Rather than discussing a specific map this time around, I want to take aim at an entire symbology: Chernoff faces.

A face map by Eugene Turner, 1977

You’ve probably run into this sort of multivariate symbology before — using faces to convey data. It’s an intriguing idea. As Herman Chernoff proposed in 1973, we can leverage the power of humans to recognize faces to easily communicate information. The face becomes a gateway for people to see patterns in the data.

When Eugene Turner made the above map, he knew that faces carry emotions. As he said on his website, “It is probably one of the most interesting maps I’ve created because the expressions evoke an emotional association with the data. Some people don’t like that.” A face symbology can give people empathy with the numbers — high unemployment is sad, high urban stresses cause anger. Turner could just as easily have made a multivariate symbol map which used abstract geometric figures rather than faces — say, a cross, with each of the four arms changing length according to the data. The map would convey the same information to the reader, but the emotional content — so much of this map’s power to influence readers — would be lost.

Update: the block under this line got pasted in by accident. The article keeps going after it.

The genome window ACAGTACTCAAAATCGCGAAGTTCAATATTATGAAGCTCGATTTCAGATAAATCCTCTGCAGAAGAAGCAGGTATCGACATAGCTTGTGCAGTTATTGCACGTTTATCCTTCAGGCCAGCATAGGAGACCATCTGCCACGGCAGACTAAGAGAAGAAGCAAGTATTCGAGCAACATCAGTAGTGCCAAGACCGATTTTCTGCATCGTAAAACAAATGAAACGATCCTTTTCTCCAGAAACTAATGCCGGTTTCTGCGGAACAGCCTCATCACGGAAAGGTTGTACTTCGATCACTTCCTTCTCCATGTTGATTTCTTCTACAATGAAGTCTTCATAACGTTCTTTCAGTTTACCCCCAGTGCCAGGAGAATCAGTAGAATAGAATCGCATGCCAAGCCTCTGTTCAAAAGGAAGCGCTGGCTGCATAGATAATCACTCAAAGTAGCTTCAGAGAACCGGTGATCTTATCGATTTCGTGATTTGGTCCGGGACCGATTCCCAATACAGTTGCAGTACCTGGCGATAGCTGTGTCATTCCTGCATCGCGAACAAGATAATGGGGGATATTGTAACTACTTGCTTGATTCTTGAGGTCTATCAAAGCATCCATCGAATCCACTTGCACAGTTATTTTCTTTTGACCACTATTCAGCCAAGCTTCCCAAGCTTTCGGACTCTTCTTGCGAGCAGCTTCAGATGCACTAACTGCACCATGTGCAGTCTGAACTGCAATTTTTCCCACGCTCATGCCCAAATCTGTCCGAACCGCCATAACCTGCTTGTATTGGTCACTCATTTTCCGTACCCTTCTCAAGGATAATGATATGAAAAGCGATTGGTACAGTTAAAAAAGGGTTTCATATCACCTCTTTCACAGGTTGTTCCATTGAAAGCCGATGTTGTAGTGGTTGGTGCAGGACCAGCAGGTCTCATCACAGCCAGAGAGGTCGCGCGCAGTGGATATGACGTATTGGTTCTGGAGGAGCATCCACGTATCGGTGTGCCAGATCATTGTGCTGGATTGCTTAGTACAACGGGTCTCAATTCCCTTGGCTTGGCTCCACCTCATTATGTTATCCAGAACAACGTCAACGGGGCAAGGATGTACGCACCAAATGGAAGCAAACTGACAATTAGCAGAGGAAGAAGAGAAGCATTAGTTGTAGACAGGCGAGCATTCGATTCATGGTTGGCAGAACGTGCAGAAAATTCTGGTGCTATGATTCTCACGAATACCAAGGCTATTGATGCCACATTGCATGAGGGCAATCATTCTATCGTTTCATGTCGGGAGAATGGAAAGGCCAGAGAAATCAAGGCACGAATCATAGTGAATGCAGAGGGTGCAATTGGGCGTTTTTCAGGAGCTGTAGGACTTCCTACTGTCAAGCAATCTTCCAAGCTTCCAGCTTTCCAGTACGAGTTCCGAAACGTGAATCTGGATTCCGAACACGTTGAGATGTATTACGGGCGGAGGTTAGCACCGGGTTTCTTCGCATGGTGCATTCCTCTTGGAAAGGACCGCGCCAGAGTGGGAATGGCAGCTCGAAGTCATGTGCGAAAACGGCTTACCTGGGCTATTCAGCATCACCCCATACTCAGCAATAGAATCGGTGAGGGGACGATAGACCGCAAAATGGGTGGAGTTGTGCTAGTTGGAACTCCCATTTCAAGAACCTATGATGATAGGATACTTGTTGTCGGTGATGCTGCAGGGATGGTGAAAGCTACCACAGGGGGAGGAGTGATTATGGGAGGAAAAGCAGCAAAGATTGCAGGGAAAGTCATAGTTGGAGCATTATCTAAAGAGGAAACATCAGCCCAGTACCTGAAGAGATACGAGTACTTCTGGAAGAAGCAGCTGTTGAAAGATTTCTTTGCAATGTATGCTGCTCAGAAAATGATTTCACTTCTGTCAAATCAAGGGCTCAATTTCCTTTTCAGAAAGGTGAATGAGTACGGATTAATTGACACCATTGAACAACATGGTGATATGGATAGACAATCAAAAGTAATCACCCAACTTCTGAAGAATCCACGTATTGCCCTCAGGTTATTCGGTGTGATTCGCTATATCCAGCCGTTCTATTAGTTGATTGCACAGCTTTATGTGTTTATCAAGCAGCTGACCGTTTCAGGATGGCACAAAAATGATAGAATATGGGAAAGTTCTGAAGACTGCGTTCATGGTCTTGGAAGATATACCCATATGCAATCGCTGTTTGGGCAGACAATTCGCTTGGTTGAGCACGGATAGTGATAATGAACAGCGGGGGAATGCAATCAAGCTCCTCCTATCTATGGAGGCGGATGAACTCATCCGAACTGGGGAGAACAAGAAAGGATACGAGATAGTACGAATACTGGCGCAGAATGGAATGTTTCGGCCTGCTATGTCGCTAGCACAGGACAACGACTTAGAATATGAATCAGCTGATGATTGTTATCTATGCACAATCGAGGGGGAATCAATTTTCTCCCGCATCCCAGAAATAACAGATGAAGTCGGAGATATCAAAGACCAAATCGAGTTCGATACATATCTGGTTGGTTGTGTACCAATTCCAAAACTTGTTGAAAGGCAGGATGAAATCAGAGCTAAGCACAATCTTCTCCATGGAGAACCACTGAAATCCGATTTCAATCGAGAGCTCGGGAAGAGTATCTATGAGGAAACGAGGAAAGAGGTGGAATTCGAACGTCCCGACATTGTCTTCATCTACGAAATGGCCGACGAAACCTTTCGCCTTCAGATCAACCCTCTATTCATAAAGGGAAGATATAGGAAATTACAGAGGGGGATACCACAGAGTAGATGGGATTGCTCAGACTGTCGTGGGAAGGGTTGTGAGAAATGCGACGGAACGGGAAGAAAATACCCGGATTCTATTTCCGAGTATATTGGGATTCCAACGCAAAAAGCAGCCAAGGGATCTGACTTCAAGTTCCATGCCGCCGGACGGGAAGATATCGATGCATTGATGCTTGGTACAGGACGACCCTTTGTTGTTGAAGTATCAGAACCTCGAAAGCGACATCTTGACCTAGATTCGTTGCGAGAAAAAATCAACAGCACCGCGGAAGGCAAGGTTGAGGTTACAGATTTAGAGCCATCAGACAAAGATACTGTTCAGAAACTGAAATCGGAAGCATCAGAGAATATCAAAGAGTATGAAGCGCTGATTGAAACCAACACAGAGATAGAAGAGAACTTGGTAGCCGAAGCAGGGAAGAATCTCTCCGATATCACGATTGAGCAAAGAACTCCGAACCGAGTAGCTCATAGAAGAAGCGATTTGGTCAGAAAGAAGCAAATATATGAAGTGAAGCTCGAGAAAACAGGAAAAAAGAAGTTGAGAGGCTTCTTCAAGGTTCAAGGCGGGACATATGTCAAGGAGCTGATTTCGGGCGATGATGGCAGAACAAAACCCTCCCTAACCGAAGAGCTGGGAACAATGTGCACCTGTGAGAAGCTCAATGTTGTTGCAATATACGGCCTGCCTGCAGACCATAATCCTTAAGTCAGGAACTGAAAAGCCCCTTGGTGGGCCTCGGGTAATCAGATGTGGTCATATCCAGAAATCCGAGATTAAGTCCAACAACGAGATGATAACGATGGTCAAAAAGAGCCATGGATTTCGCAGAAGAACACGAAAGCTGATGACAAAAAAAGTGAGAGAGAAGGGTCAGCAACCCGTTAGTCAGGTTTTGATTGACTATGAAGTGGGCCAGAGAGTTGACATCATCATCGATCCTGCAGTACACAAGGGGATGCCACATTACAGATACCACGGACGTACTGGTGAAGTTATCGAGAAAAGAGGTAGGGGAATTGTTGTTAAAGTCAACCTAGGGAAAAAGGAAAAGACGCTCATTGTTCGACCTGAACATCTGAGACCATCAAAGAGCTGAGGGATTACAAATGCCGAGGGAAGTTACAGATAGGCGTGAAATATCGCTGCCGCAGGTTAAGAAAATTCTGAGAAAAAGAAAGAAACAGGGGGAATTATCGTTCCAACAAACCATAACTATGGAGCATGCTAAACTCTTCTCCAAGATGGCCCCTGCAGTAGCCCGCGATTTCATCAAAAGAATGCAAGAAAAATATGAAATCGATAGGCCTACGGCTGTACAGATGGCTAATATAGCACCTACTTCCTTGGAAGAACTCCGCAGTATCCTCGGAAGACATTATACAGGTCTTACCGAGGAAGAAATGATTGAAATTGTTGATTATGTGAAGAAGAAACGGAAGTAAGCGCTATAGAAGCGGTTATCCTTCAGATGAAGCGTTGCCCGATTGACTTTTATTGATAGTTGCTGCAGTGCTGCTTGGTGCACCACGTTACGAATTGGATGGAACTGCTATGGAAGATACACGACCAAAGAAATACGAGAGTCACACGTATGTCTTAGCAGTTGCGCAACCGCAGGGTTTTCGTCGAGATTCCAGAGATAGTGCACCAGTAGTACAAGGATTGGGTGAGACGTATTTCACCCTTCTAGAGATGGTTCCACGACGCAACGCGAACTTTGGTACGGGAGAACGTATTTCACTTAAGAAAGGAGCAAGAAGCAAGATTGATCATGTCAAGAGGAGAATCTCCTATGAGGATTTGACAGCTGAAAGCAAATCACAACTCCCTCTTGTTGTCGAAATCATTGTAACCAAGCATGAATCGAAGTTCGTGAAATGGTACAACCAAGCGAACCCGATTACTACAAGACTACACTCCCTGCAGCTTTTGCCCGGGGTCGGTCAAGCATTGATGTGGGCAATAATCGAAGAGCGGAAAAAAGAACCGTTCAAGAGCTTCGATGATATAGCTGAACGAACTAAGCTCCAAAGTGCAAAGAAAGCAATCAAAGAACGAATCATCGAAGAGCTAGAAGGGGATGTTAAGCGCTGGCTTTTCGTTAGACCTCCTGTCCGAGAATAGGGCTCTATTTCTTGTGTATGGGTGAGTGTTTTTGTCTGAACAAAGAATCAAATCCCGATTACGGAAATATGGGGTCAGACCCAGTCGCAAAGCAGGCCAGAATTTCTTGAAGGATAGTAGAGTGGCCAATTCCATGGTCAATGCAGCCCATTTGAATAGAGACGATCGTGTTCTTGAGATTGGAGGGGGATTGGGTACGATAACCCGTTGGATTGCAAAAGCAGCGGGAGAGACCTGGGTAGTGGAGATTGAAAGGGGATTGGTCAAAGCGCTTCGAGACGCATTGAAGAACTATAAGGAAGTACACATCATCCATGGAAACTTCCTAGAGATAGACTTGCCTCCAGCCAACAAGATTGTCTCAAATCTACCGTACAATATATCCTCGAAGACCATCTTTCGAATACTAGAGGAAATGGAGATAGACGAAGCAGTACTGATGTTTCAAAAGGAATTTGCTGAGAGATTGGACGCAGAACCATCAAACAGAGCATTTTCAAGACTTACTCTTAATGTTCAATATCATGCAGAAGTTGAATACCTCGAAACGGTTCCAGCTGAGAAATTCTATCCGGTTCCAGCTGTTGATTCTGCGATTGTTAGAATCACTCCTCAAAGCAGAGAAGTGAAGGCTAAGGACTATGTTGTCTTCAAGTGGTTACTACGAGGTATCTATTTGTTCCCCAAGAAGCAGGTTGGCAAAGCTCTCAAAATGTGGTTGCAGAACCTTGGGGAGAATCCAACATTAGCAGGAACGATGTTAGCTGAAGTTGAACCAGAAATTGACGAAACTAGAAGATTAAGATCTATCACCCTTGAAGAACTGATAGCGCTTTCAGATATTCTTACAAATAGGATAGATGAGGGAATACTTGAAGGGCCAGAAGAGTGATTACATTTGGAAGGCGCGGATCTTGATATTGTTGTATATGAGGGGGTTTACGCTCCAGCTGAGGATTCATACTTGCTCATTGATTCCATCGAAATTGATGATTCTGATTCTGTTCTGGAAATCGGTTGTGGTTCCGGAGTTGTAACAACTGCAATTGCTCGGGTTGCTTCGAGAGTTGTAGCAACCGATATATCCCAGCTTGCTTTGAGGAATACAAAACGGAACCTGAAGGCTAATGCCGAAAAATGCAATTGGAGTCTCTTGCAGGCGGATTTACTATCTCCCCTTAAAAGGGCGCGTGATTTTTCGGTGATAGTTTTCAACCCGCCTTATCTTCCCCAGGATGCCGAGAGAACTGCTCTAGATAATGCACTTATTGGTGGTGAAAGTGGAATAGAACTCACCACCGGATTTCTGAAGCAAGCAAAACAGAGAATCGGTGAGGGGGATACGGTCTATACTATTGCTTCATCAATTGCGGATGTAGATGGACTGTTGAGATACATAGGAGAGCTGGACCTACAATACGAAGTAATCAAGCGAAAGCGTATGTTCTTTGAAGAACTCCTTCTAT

Here’s one problem: if you’re using faces, you’re using emotions, so you’d better be prepared to make emotional statements about your data. Empathy can be a powerful force for the narrative you’re trying to convey, but it’s also hard to escape.

By Aaron Rothberg, 2007. From: http://aaronrb204.blogspot.com/

This is a student map, from the looks of the website it comes from (not from my university, however), and while I try to avoid bringing up the work of students, this one happens to be a good example of this problem of reading faces. According to this map, it’s sad when people over 50 are executed, but it’s pretty happy when people under 40 are. That’s going to rub a lot of people the wrong way, I would think. This map also suffers from an issue that Turner’s map does: the skin color of the faces. In each map, the fewer white people in an area, the darker the face gets, towards a skin color presumably suggestive of African-Americans. But there are plenty of non-white people who don’t have dark skin. It sets up an easy and dangerous racial spectrum that runs between white and black.

Here’s another Chernoff example symbology, one taken from an ESRI conference paper:

From Spinelli and Zhou, 2004, linked above.

One of their example faces, assembled.

The eyebrows are pretty emotionally charged, and are here linked to how many women are in the workforce. Using their symbology, if you have an area where there’s high unemployment and a lot of women working, you get angry-looking faces. On the other hand, if there’s not a lot of women working, and high unemployment, the faces look sad and depressed. Is this at all sensible or appropriate? More tense emotional states seem to be on display the more women there are in the workforce.